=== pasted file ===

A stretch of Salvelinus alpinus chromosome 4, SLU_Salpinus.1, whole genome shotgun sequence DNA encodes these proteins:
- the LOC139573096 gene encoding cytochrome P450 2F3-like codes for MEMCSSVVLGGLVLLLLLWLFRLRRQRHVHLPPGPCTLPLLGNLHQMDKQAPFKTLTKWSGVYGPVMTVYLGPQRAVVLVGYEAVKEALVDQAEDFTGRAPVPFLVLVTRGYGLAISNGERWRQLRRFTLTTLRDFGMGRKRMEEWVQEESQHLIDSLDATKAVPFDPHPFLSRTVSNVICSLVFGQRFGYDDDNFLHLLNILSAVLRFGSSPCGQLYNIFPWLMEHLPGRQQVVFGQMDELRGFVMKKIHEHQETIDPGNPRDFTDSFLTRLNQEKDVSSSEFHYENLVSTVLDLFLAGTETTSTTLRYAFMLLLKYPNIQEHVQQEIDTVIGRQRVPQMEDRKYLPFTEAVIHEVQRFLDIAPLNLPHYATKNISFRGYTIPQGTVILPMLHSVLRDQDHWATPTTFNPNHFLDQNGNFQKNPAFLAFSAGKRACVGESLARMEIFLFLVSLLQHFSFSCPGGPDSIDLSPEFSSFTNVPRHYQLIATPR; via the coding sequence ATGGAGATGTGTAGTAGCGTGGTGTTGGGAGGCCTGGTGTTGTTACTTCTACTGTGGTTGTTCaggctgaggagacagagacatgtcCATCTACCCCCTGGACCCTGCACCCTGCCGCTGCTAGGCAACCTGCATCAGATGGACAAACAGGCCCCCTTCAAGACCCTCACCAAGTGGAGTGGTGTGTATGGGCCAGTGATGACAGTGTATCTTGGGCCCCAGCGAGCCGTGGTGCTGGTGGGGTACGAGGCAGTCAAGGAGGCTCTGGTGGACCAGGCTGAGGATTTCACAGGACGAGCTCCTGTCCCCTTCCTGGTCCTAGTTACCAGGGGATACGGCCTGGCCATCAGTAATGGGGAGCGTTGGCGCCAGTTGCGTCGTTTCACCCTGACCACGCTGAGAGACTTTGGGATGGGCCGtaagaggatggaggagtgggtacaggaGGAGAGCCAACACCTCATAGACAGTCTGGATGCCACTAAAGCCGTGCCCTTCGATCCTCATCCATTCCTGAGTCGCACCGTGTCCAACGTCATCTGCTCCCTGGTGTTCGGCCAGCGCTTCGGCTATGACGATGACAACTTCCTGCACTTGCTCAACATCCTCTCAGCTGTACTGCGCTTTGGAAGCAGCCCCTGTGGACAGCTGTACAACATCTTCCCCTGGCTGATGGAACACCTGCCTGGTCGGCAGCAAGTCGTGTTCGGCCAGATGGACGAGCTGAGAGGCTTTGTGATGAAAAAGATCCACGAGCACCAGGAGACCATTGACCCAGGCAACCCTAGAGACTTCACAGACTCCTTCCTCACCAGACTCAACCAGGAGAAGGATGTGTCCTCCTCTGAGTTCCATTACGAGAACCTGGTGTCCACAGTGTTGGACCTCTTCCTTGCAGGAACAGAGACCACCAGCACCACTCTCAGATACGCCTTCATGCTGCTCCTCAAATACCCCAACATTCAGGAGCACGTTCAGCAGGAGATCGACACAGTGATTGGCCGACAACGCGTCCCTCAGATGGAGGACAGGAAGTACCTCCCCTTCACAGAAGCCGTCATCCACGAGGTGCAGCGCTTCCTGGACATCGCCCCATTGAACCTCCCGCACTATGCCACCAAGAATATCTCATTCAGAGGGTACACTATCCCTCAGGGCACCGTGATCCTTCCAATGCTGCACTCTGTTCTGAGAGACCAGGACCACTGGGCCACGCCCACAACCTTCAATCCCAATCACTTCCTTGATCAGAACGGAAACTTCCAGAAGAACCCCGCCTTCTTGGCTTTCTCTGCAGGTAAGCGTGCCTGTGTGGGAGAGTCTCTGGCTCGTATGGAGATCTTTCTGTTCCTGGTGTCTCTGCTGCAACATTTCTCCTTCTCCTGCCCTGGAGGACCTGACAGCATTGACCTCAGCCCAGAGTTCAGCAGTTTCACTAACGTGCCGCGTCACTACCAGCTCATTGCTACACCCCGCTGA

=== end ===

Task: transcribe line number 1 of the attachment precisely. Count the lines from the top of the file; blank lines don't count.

A stretch of Salvelinus alpinus chromosome 4, SLU_Salpinus.1, whole genome shotgun sequence DNA encodes these proteins: